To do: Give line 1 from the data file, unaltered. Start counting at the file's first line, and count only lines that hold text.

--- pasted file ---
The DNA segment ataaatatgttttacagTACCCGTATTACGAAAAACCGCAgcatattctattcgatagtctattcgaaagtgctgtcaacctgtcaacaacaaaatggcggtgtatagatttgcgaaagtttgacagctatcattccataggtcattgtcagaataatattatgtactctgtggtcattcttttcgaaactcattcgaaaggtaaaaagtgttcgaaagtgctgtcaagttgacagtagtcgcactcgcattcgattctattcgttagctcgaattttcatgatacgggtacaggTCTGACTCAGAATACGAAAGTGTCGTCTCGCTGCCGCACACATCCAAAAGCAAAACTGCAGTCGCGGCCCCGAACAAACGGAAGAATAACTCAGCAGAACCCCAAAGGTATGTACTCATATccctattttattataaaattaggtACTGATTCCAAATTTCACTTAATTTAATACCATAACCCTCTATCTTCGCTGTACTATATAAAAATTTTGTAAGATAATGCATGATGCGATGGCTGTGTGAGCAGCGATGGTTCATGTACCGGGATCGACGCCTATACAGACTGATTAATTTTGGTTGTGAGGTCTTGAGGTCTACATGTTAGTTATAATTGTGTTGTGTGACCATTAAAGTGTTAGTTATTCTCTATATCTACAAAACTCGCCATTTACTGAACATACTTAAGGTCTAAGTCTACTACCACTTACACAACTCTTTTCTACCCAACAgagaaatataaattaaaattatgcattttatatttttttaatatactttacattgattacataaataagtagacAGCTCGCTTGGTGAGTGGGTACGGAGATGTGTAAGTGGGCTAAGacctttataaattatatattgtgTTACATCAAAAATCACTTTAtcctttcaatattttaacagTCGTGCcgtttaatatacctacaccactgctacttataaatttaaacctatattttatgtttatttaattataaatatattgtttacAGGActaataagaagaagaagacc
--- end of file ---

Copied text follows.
The DNA segment ataaatatgttttacagTACCCGTATTACGAAAAACCGCAgcatattctattcgatagtctattcgaaagtgctgtcaacctgtcaacaacaaaatggcggtgtatagatttgcgaaagtttgacagctatcattccataggtcattgtcagaataatattatgtactctgtggtcattcttttcgaaactcattcgaaaggtaaaaagtgttcgaaagtgctgtcaagttgacagtagtcgcactcgcattcgattctattcgttagctcgaattttcatgatacgggtacaggTCTGACTCAGAATACGAAAGTGTCGTCTCGCTGCCGCACACATCCAAAAGCAAAACTGCAGTCGCGGCCCCGAACAAACGGAAGAATAACTCAGCAGAACCCCAAAGGTATGTACTCATATccctattttattataaaattaggtACTGATTCCAAATTTCACTTAATTTAATACCATAACCCTCTATCTTCGCTGTACTATATAAAAATTTTGTAAGATAATGCATGATGCGATGGCTGTGTGAGCAGCGATGGTTCATGTACCGGGATCGACGCCTATACAGACTGATTAATTTTGGTTGTGAGGTCTTGAGGTCTACATGTTAGTTATAATTGTGTTGTGTGACCATTAAAGTGTTAGTTATTCTCTATATCTACAAAACTCGCCATTTACTGAACATACTTAAGGTCTAAGTCTACTACCACTTACACAACTCTTTTCTACCCAACAgagaaatataaattaaaattatgcattttatatttttttaatatactttacattgattacataaataagtagacAGCTCGCTTGGTGAGTGGGTACGGAGATGTGTAAGTGGGCTAAGacctttataaattatatattgtgTTACATCAAAAATCACTTTAtcctttcaatattttaacagTCGTGCcgtttaatatacctacaccactgctacttataaatttaaacctatattttatgtttatttaattataaatatattgtttacAGGActaataagaagaagaagacc